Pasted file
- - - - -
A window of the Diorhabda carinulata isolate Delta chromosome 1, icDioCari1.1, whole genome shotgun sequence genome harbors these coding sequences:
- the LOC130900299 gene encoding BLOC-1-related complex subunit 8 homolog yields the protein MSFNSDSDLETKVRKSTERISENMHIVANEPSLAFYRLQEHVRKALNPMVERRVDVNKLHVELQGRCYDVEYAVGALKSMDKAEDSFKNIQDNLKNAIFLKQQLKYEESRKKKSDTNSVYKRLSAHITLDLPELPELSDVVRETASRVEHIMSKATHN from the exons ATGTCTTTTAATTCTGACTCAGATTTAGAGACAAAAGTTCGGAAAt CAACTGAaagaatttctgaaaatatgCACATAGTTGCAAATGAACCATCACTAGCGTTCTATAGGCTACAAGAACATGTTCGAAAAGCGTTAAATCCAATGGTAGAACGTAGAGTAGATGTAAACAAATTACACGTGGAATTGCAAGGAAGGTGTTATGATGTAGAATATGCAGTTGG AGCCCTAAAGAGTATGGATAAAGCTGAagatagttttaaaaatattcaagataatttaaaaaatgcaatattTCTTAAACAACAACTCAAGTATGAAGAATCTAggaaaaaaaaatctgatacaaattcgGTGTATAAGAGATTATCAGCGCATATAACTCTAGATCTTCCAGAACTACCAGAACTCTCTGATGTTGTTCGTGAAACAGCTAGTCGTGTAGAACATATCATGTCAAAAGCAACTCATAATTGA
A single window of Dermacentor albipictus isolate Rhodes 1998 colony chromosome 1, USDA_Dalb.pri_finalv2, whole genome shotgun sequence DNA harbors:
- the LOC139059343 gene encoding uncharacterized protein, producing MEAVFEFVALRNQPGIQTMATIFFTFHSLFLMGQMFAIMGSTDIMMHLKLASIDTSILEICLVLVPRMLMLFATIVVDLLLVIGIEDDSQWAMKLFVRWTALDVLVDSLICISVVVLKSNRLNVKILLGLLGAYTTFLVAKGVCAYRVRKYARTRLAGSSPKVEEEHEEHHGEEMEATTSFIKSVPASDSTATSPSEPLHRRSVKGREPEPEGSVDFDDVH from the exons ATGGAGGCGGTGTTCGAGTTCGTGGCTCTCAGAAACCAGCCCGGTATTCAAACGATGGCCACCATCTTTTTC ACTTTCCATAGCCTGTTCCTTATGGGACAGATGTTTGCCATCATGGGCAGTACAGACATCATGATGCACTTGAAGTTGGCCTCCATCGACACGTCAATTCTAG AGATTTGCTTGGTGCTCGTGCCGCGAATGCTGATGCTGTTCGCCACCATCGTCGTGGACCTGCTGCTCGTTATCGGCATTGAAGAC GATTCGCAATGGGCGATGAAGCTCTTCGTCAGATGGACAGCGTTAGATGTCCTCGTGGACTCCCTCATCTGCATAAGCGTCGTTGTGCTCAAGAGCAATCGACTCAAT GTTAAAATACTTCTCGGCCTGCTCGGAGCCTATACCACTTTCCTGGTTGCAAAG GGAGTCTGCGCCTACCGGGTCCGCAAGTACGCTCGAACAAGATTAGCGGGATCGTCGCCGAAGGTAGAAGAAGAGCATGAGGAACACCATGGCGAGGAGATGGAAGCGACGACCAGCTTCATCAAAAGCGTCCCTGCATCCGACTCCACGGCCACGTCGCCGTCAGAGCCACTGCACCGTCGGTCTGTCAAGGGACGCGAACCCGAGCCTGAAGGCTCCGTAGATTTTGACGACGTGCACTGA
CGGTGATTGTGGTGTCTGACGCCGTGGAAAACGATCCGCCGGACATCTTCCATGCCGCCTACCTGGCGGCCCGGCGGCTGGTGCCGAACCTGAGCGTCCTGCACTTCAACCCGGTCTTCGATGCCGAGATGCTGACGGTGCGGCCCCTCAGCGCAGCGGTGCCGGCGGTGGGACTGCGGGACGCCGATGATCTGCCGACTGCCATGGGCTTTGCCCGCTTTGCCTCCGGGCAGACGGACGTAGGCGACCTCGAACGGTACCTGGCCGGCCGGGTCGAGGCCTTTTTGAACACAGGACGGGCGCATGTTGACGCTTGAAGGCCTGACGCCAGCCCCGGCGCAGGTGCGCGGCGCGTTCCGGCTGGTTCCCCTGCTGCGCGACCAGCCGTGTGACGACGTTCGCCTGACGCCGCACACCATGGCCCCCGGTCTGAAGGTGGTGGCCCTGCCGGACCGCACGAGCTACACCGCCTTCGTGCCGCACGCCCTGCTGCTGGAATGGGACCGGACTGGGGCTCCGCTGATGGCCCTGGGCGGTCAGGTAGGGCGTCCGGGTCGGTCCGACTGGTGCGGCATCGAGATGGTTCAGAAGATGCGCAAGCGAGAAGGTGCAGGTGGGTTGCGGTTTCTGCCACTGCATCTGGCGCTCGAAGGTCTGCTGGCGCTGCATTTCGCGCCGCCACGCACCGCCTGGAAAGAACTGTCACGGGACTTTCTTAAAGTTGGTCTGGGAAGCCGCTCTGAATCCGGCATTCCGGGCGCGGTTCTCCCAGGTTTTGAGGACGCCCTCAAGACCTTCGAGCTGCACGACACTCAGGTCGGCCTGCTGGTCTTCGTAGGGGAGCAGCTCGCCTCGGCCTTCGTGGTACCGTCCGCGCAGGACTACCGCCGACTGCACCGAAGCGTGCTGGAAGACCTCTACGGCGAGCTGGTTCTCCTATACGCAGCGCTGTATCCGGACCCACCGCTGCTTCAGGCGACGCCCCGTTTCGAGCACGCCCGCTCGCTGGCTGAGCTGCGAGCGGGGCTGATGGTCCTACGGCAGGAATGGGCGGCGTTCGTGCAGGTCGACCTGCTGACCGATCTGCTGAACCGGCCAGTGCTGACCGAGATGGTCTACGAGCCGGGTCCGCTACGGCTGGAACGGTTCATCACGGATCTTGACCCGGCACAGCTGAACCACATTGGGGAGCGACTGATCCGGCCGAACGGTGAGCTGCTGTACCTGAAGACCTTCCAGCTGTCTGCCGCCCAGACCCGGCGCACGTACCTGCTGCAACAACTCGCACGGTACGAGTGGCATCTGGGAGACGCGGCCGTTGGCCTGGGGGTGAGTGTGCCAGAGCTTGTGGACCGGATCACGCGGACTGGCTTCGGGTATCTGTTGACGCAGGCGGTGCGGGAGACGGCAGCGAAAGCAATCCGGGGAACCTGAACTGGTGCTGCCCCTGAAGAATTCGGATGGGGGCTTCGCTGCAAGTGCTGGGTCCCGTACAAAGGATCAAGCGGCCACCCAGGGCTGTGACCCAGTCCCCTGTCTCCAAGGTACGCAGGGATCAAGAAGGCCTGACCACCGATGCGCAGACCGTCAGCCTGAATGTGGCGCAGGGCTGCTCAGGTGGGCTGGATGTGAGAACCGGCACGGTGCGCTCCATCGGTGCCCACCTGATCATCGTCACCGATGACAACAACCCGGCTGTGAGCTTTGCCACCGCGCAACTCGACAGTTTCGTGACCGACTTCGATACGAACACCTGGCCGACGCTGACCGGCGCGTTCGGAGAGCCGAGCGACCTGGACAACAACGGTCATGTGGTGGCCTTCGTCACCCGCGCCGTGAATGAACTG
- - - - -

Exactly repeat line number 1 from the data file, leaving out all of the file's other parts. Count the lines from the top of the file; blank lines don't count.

A window of the Diorhabda carinulata isolate Delta chromosome 1, icDioCari1.1, whole genome shotgun sequence genome harbors these coding sequences: